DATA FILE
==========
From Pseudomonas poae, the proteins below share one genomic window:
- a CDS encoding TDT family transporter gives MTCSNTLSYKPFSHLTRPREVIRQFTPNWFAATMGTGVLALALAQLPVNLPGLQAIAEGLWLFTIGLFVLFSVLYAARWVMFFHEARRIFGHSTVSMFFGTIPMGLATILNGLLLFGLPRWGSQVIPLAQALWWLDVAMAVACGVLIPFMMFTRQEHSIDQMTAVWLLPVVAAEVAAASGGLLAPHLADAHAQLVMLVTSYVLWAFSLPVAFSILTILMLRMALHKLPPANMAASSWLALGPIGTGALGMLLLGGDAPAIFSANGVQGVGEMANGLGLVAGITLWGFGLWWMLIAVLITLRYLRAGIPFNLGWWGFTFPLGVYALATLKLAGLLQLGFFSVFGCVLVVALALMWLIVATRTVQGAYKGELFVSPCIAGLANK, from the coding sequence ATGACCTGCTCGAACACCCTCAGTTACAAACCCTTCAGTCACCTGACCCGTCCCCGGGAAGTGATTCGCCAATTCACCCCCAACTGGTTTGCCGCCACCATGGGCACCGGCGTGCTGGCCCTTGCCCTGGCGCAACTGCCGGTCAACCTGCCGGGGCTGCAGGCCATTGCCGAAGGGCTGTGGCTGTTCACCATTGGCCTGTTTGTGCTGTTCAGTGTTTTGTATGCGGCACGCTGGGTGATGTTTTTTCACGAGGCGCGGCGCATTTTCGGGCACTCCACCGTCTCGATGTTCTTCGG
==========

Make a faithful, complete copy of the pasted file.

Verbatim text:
From Pseudomonas poae, the proteins below share one genomic window:
- a CDS encoding TDT family transporter gives MTCSNTLSYKPFSHLTRPREVIRQFTPNWFAATMGTGVLALALAQLPVNLPGLQAIAEGLWLFTIGLFVLFSVLYAARWVMFFHEARRIFGHSTVSMFFGTIPMGLATILNGLLLFGLPRWGSQVIPLAQALWWLDVAMAVACGVLIPFMMFTRQEHSIDQMTAVWLLPVVAAEVAAASGGLLAPHLADAHAQLVMLVTSYVLWAFSLPVAFSILTILMLRMALHKLPPANMAASSWLALGPIGTGALGMLLLGGDAPAIFSANGVQGVGEMANGLGLVAGITLWGFGLWWMLIAVLITLRYLRAGIPFNLGWWGFTFPLGVYALATLKLAGLLQLGFFSVFGCVLVVALALMWLIVATRTVQGAYKGELFVSPCIAGLANK, from the coding sequence ATGACCTGCTCGAACACCCTCAGTTACAAACCCTTCAGTCACCTGACCCGTCCCCGGGAAGTGATTCGCCAATTCACCCCCAACTGGTTTGCCGCCACCATGGGCACCGGCGTGCTGGCCCTTGCCCTGGCGCAACTGCCGGTCAACCTGCCGGGGCTGCAGGCCATTGCCGAAGGGCTGTGGCTGTTCACCATTGGCCTGTTTGTGCTGTTCAGTGTTTTGTATGCGGCACGCTGGGTGATGTTTTTTCACGAGGCGCGGCGCATTTTCGGGCACTCCACCGTCTCGATGTTCTTCGG